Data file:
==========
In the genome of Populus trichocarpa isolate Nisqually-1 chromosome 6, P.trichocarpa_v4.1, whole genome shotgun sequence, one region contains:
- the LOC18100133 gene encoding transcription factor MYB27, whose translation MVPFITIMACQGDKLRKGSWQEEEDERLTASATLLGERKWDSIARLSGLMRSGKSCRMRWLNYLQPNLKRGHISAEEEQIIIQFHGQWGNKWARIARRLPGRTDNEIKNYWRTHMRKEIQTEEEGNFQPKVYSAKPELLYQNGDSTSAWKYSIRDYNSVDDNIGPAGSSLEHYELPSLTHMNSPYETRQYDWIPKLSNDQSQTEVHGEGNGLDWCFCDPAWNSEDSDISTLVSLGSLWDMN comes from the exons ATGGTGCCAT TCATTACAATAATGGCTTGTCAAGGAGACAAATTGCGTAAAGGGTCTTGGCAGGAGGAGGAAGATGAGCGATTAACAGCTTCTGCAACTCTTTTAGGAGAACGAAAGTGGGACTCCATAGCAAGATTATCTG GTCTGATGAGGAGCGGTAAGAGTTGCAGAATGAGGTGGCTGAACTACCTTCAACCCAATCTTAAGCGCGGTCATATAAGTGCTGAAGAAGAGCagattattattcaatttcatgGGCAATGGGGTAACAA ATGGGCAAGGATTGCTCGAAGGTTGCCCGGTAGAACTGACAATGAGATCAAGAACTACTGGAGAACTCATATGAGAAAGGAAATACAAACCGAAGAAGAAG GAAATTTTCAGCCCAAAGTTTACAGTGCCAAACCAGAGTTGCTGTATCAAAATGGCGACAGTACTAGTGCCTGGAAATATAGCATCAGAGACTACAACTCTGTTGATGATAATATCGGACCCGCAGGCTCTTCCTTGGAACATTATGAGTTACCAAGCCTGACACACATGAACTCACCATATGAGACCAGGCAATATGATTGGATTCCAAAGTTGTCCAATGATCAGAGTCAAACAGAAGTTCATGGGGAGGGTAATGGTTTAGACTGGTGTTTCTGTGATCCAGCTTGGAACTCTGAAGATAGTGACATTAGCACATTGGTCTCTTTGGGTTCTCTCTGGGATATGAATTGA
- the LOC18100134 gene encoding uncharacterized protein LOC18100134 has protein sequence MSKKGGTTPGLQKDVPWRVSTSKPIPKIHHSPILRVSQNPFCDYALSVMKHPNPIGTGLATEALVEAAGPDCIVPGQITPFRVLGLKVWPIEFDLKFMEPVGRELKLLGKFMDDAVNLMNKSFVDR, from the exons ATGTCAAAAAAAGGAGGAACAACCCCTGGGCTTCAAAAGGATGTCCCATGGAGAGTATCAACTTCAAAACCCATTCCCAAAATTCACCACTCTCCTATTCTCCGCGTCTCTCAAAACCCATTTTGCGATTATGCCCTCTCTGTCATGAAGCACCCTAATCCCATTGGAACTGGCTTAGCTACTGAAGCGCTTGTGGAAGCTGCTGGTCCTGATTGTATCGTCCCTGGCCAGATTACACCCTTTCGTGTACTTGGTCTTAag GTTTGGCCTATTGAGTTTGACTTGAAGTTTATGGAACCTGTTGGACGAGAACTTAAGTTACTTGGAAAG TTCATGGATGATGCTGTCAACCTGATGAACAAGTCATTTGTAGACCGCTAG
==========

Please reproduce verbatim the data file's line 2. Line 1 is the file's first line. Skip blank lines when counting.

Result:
- the LOC18100133 gene encoding transcription factor MYB27, whose translation MVPFITIMACQGDKLRKGSWQEEEDERLTASATLLGERKWDSIARLSGLMRSGKSCRMRWLNYLQPNLKRGHISAEEEQIIIQFHGQWGNKWARIARRLPGRTDNEIKNYWRTHMRKEIQTEEEGNFQPKVYSAKPELLYQNGDSTSAWKYSIRDYNSVDDNIGPAGSSLEHYELPSLTHMNSPYETRQYDWIPKLSNDQSQTEVHGEGNGLDWCFCDPAWNSEDSDISTLVSLGSLWDMN comes from the exons ATGGTGCCAT TCATTACAATAATGGCTTGTCAAGGAGACAAATTGCGTAAAGGGTCTTGGCAGGAGGAGGAAGATGAGCGATTAACAGCTTCTGCAACTCTTTTAGGAGAACGAAAGTGGGACTCCATAGCAAGATTATCTG GTCTGATGAGGAGCGGTAAGAGTTGCAGAATGAGGTGGCTGAACTACCTTCAACCCAATCTTAAGCGCGGTCATATAAGTGCTGAAGAAGAGCagattattattcaatttcatgGGCAATGGGGTAACAA ATGGGCAAGGATTGCTCGAAGGTTGCCCGGTAGAACTGACAATGAGATCAAGAACTACTGGAGAACTCATATGAGAAAGGAAATACAAACCGAAGAAGAAG GAAATTTTCAGCCCAAAGTTTACAGTGCCAAACCAGAGTTGCTGTATCAAAATGGCGACAGTACTAGTGCCTGGAAATATAGCATCAGAGACTACAACTCTGTTGATGATAATATCGGACCCGCAGGCTCTTCCTTGGAACATTATGAGTTACCAAGCCTGACACACATGAACTCACCATATGAGACCAGGCAATATGATTGGATTCCAAAGTTGTCCAATGATCAGAGTCAAACAGAAGTTCATGGGGAGGGTAATGGTTTAGACTGGTGTTTCTGTGATCCAGCTTGGAACTCTGAAGATAGTGACATTAGCACATTGGTCTCTTTGGGTTCTCTCTGGGATATGAATTGA